Joel Abel Garcia, a 35-year-old from the Bronx, New York, became the third member of an alleged ring of automated teller machine “skimmers” to plead guilty today in the US District of New Jersey to the charge of conspiracy to commit bank fraud. Another member of the group—Victor Hanganu, a Romanian citizen living in Bayside, New York—pleaded guilty to the same charge on April 10. Eleven others have been charged in the conspiracy, which targeted PNC and Bank of America ATMs in New Jersey from March 2015 until June of 2016. Another Romanian, Radu Marin, pleaded guilty on March 29.
“According to admissions made in connection with the pleas, Garcia, Hanganu, and others sought to defraud financial institutions and their customers by illegally obtaining customer account information, including account numbers and personal identification numbers,” a Department of Justice spokesperson said in a statement made on behalf of federal prosecutors in New Jersey. Garcia was found to be personally responsible for $132,805 in withdrawals using forged ATM cards out of a total of $428,581 over the 15-month period.
Garcia admitted as part of the plea that “he installed ‘skimming’ devices on the ATMs” belonging to PNC and Bank of America at multiple locations in New Jersey, “including pinhole cameras that recorded password entries and card-reading devices capable of recording customer information encoded on magnetic strips,” according to the statement.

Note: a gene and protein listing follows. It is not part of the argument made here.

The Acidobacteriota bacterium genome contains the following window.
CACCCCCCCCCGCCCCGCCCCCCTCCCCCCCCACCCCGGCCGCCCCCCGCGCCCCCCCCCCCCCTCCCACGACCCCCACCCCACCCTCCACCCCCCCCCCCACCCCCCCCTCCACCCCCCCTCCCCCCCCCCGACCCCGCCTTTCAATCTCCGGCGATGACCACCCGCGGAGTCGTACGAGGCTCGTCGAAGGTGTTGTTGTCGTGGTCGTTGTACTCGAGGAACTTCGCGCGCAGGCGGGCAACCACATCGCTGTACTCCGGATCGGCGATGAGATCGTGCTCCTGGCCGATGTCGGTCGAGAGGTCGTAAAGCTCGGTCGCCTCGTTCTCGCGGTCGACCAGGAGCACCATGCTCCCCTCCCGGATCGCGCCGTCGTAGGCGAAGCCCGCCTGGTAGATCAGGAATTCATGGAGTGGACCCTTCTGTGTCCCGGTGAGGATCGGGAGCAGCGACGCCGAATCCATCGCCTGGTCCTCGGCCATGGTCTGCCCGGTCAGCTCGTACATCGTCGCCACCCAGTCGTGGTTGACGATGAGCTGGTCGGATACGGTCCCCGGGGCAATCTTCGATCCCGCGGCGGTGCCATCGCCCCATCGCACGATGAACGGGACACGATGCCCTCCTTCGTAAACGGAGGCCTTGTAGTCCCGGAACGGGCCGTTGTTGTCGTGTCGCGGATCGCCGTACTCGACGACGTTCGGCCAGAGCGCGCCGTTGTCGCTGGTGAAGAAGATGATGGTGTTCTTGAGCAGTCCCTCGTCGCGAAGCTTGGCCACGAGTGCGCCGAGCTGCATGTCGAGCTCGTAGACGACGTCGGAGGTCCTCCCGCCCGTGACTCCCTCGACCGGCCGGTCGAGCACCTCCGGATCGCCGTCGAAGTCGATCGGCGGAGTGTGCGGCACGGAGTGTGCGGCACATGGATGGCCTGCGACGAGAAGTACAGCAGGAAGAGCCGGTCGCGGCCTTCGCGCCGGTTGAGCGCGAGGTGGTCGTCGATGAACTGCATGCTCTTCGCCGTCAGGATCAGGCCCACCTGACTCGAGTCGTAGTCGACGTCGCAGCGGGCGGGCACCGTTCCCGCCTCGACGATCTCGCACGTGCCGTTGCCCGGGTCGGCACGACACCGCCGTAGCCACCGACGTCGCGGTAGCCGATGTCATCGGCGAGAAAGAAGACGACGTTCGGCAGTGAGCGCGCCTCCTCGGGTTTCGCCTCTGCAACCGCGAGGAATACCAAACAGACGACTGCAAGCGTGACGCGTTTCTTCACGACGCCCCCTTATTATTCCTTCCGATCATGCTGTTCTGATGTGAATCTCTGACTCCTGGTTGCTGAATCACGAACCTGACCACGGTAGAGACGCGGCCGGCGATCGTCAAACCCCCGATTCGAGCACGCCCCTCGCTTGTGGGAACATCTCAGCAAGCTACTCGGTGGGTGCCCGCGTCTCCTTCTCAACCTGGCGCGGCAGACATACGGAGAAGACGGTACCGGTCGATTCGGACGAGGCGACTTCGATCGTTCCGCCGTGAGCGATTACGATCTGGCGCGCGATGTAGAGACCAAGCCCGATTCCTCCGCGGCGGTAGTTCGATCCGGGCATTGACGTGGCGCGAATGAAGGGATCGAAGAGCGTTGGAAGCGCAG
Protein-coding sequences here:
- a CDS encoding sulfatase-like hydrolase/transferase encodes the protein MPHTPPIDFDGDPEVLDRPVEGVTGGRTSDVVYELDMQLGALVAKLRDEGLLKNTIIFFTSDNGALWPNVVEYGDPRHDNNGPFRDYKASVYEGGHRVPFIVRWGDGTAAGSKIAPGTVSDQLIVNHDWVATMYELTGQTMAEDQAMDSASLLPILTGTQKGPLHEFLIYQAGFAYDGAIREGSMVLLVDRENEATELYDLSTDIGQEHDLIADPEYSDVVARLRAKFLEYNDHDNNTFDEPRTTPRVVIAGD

ATM skimming rigs are devices that fit over the card slot on ATM machines, and they’re generally designed to target a specific model of ATM; they’re often built using actual replacement parts or parts constructed based on those parts. Depending on the approach, they can be constructed using electronics as simple as a digital audio recorder and a Web camera. In some cases, they can be tethered by Bluetooth to a scammer’s device. The magnetic data (which can be recorded and played back as audio) can then be recorded to a “blank” magnetic card and used with the recorded PIN used with the original card.
The breakup of the ring hasn’t stopped ATM skimming in New Jersey. Other skimming incidents have been detected as recently as January.
“Chip and PIN” cards (or “chip and signature”, mostly, as far as credit cards go) based on the EMV “smart card” standard have been widely issued by US banks in an attempt to reduce credit card skimming and other credit card fraud, but most ATM machines still rely on magnetic swipe data, leaving them vulnerable to a common attack that has created a cottage industry of illicit device manufacturers.